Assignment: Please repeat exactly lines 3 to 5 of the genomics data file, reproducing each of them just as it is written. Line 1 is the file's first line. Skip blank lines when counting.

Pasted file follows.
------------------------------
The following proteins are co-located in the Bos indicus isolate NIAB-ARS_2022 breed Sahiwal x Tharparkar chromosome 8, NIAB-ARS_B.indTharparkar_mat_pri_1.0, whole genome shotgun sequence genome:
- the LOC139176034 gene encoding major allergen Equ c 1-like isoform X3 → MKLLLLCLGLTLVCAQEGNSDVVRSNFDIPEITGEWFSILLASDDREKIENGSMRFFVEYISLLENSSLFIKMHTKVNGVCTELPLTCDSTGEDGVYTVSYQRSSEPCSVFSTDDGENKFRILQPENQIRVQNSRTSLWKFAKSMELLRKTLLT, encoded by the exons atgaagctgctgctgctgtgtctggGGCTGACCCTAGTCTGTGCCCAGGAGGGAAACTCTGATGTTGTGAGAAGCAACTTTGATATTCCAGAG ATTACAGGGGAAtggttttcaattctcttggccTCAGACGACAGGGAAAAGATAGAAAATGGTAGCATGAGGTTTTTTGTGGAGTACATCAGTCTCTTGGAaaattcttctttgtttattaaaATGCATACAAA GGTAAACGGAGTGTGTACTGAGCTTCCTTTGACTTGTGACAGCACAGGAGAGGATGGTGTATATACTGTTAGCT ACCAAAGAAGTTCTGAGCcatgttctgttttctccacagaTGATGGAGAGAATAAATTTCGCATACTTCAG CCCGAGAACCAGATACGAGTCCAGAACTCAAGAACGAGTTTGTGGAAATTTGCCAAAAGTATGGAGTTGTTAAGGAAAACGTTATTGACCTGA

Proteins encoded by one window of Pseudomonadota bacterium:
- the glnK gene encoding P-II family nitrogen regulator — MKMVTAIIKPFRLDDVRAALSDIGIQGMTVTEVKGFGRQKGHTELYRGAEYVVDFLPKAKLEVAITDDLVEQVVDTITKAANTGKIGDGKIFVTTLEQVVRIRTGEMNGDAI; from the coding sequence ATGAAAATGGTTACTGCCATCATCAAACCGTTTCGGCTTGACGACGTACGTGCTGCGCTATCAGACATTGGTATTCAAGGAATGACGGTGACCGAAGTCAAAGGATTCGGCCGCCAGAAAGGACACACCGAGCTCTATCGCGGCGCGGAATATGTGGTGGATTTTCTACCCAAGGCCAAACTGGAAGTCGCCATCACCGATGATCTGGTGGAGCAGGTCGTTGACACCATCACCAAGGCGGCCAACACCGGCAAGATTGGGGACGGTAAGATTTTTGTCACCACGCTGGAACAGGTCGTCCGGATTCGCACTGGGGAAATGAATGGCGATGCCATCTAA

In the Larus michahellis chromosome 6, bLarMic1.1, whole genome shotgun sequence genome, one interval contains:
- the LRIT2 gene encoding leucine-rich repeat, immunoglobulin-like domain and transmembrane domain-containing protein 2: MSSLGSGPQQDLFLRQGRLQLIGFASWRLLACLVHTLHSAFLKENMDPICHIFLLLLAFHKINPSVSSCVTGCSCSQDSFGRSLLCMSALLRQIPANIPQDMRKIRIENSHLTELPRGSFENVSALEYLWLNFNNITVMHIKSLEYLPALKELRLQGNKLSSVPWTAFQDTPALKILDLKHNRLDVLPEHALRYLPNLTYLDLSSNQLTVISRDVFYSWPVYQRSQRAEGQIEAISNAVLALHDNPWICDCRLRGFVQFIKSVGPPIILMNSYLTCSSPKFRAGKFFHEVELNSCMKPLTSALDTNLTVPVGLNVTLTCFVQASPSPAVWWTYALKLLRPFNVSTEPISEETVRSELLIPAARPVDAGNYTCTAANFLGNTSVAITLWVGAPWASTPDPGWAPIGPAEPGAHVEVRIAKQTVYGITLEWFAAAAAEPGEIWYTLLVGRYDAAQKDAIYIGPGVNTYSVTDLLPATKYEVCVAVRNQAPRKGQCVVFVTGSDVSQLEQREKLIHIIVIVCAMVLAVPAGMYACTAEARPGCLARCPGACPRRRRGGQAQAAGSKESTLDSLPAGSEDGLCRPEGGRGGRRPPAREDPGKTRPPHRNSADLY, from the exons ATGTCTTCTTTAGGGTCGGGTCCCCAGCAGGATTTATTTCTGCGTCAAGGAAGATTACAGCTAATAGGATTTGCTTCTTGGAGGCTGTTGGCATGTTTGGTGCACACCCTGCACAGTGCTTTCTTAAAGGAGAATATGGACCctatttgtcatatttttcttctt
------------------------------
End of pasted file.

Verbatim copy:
Proteins encoded by one window of Pseudomonadota bacterium:
- the glnK gene encoding P-II family nitrogen regulator — MKMVTAIIKPFRLDDVRAALSDIGIQGMTVTEVKGFGRQKGHTELYRGAEYVVDFLPKAKLEVAITDDLVEQVVDTITKAANTGKIGDGKIFVTTLEQVVRIRTGEMNGDAI; from the coding sequence ATGAAAATGGTTACTGCCATCATCAAACCGTTTCGGCTTGACGACGTACGTGCTGCGCTATCAGACATTGGTATTCAAGGAATGACGGTGACCGAAGTCAAAGGATTCGGCCGCCAGAAAGGACACACCGAGCTCTATCGCGGCGCGGAATATGTGGTGGATTTTCTACCCAAGGCCAAACTGGAAGTCGCCATCACCGATGATCTGGTGGAGCAGGTCGTTGACACCATCACCAAGGCGGCCAACACCGGCAAGATTGGGGACGGTAAGATTTTTGTCACCACGCTGGAACAGGTCGTCCGGATTCGCACTGGGGAAATGAATGGCGATGCCATCTAA

In the Larus michahellis chromosome 6, bLarMic1.1, whole genome shotgun sequence genome, one interval contains: